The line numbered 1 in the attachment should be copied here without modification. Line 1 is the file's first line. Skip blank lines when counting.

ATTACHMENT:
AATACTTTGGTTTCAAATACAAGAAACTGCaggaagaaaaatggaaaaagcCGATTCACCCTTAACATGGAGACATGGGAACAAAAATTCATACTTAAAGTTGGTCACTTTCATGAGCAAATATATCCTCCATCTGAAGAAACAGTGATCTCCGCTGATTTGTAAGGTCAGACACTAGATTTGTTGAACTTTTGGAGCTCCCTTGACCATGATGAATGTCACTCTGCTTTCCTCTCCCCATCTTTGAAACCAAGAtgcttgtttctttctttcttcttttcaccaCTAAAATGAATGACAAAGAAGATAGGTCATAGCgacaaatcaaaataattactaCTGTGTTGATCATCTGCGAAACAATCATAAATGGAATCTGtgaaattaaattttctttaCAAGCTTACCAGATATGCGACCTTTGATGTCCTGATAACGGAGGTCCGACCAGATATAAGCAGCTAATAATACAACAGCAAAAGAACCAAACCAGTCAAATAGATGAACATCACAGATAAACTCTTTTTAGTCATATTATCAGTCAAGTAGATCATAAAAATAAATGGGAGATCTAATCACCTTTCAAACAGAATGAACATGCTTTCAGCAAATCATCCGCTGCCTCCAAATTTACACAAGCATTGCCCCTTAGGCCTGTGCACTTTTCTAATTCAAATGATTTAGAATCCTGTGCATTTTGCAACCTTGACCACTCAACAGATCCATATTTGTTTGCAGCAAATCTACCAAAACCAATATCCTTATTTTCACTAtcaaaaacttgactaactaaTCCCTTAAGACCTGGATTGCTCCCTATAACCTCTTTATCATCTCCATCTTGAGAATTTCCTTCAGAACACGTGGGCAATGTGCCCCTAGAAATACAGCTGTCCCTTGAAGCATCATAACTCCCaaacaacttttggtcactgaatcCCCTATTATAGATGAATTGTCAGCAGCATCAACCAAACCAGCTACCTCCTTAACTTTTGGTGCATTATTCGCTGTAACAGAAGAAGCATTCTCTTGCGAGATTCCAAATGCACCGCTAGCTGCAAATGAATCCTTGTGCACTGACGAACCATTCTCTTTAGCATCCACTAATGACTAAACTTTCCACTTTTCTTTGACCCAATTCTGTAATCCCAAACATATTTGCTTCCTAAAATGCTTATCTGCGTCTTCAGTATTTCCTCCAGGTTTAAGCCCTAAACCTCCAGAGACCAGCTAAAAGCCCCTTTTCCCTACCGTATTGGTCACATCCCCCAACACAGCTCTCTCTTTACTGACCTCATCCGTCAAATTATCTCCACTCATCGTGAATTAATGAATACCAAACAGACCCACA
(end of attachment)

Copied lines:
AATACTTTGGTTTCAAATACAAGAAACTGCaggaagaaaaatggaaaaagcCGATTCACCCTTAACATGGAGACATGGGAACAAAAATTCATACTTAAAGTTGGTCACTTTCATGAGCAAATATATCCTCCATCTGAAGAAACAGTGATCTCCGCTGATTTGTAAGGTCAGACACTAGATTTGTTGAACTTTTGGAGCTCCCTTGACCATGATGAATGTCACTCTGCTTTCCTCTCCCCATCTTTGAAACCAAGAtgcttgtttctttctttcttcttttcaccaCTAAAATGAATGACAAAGAAGATAGGTCATAGCgacaaatcaaaataattactaCTGTGTTGATCATCTGCGAAACAATCATAAATGGAATCTGtgaaattaaattttctttaCAAGCTTACCAGATATGCGACCTTTGATGTCCTGATAACGGAGGTCCGACCAGATATAAGCAGCTAATAATACAACAGCAAAAGAACCAAACCAGTCAAATAGATGAACATCACAGATAAACTCTTTTTAGTCATATTATCAGTCAAGTAGATCATAAAAATAAATGGGAGATCTAATCACCTTTCAAACAGAATGAACATGCTTTCAGCAAATCATCCGCTGCCTCCAAATTTACACAAGCATTGCCCCTTAGGCCTGTGCACTTTTCTAATTCAAATGATTTAGAATCCTGTGCATTTTGCAACCTTGACCACTCAACAGATCCATATTTGTTTGCAGCAAATCTACCAAAACCAATATCCTTATTTTCACTAtcaaaaacttgactaactaaTCCCTTAAGACCTGGATTGCTCCCTATAACCTCTTTATCATCTCCATCTTGAGAATTTCCTTCAGAACACGTGGGCAATGTGCCCCTAGAAATACAGCTGTCCCTTGAAGCATCATAACTCCCaaacaacttttggtcactgaatcCCCTATTATAGATGAATTGTCAGCAGCATCAACCAAACCAGCTACCTCCTTAACTTTTGGTGCATTATTCGCTGTAACAGAAGAAGCATTCTCTTGCGAGATTCCAAATGCACCGCTAGCTGCAAATGAATCCTTGTGCACTGACGAACCATTCTCTTTAGCATCCACTAATGACTAAACTTTCCACTTTTCTTTGACCCAATTCTGTAATCCCAAACATATTTGCTTCCTAAAATGCTTATCTGCGTCTTCAGTATTTCCTCCAGGTTTAAGCCCTAAACCTCCAGAGACCAGCTAAAAGCCCCTTTTCCCTACCGTATTGGTCACATCCCCCAACACAGCTCTCTCTTTACTGACCTCATCCGTCAAATTATCTCCACTCATCGTGAATTAATGAATACCAAACAGACCCACA